National Freedom Day

I had no idea.

National Freedom Day is a United States observance on February 1 honoring the signing by Abraham Lincoln of a joint House and Senate resolution that later became the 13th Amendment to the U.S. Constitution. President Lincoln signed the Amendment outlawing slavery on February 1, 1865, although it was not ratified by the states until later.


According to National Freedom Day is defined as:

“[t]he purpose of this holiday is to promote good feelings, harmony, and equal opportunity among all citizens and to remember that the United States is a nation dedicated to the ideal of freedom. Major Richard Robert Wright Sr., a former slave, fought to have a day when freedom for all Americans is celebrated. When Wright got his freedom, he went on to become a successful businessman and community leader in Philadelphia, Pennsylvania. Major Wright chose February 1 as National Freedom Day because it was the day in 1865 that President Lincoln signed the 13th Amendment to the Constitution…. The 13th Amendment outlawed slavery in the United States. Wright gathered national and local leaders together to write a bill declaring February 1 “National Freedom Day” and President Harry Truman signed the bill in 1948 making it official.”[3]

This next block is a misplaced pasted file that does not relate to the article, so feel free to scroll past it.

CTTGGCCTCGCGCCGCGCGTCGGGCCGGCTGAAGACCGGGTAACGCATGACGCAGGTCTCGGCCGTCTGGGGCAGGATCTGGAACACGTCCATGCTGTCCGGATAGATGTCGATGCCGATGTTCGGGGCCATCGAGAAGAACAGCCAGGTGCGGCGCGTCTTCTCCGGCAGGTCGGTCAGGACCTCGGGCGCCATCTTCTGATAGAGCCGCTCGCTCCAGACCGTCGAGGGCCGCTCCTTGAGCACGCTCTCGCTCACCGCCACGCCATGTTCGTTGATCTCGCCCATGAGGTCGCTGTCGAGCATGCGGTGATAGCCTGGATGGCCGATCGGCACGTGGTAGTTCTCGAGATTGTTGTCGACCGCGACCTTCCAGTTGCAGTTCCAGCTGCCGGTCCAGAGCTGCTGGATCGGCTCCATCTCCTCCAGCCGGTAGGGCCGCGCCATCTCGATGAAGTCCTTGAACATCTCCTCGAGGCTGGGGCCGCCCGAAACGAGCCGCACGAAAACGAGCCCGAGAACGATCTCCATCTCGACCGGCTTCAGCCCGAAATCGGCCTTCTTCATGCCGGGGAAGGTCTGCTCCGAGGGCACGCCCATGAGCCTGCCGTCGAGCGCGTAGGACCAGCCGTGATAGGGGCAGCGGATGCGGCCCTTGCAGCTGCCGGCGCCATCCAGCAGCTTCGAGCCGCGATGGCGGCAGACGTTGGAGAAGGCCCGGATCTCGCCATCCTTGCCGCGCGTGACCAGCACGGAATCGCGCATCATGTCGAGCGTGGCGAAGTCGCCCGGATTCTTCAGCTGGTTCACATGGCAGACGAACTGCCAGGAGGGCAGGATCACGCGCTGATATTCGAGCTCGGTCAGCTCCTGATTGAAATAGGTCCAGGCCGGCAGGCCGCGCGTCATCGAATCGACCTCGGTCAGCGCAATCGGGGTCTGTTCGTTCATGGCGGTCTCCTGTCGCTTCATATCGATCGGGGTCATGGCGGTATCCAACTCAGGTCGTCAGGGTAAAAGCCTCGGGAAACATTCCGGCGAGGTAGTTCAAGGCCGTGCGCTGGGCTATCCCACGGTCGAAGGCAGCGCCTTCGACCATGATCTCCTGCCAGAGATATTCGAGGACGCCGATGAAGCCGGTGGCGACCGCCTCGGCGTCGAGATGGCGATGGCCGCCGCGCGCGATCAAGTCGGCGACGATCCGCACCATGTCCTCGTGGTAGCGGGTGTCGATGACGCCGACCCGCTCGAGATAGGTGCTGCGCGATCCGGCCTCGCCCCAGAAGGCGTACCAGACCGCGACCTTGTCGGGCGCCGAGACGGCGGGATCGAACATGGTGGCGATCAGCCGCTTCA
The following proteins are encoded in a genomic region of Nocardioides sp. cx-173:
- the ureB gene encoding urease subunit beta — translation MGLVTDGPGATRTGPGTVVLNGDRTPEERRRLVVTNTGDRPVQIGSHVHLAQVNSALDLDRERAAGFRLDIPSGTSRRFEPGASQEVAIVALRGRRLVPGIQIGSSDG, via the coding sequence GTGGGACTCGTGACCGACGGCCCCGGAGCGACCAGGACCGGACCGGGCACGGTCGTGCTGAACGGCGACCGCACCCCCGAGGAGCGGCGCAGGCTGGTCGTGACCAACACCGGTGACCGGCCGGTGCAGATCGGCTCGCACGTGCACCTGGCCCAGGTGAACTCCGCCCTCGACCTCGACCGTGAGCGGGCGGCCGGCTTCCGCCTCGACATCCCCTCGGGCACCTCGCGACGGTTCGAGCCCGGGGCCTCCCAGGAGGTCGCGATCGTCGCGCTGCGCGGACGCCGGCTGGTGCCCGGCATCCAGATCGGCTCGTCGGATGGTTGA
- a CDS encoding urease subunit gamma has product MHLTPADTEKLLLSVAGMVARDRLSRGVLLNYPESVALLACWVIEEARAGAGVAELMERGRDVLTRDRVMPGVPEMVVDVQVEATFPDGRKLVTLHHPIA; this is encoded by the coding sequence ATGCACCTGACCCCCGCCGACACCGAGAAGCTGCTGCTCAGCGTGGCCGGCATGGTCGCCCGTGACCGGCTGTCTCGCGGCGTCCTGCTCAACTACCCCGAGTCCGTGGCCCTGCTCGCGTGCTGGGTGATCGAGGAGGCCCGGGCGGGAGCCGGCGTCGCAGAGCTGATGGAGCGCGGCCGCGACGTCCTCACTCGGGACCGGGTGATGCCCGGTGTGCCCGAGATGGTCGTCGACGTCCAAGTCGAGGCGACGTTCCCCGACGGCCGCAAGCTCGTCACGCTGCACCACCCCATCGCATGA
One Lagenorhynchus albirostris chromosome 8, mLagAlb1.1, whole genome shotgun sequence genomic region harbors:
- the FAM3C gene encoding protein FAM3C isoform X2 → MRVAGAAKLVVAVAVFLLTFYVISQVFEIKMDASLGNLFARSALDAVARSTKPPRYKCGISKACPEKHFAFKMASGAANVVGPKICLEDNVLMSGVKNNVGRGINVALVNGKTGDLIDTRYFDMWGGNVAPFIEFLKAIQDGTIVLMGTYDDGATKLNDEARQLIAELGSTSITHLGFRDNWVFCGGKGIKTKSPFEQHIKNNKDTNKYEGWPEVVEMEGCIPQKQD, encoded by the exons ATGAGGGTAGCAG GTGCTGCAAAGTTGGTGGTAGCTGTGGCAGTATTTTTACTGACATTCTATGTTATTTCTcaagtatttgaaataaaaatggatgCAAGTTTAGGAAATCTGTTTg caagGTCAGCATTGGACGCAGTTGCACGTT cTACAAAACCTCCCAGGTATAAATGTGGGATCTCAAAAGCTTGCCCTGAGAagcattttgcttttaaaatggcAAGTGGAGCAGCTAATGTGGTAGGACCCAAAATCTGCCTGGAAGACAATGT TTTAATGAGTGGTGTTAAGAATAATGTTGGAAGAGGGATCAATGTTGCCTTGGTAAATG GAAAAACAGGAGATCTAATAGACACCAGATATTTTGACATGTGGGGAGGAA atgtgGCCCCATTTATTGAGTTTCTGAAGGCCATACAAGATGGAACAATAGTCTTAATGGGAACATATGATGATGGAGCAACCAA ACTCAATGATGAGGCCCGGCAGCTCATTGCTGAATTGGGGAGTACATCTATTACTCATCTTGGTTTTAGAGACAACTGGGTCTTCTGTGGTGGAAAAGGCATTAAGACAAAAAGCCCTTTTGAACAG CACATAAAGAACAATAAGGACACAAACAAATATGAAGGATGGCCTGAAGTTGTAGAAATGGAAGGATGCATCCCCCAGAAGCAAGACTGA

In these times we’ve learned, all too painfully, how fragile our freedom is and the necessity of safeguarding it. Especially from those who would take it from us without our being aware we ever lost it. Aspects of the Patriot Act, which citizens aren’t allowed to know about, come to mind.


3 thoughts on “National Freedom Day

  1. I have never heard of this day, nor Major Wright. How did we forget such an important holiday, lose touch with such a well-needed celebration? I don’t understand it.

    1. When I ran across this I had the same question. This apparently has to do with when the required number of states ratified the 13th Amendment as opposed to when Lincoln signed it into law. Because it was a constitutional amendment it didn’t effectively become the law of the land until the required number of states ratified it. This is different from a regular piece of legislation where the congress writes the law, congress votes on it and the president signs it. For a constitutional amendment, there is the additional step of the states ratifying it.

  2. I did not know this, like most Americans I am too caught up in the festivities of tomorrow. hahaha

    Thank you for this. I just did not know of Lincoln’s signature in all of this.

    Wonderful story of a freed slave. Just wonderful!

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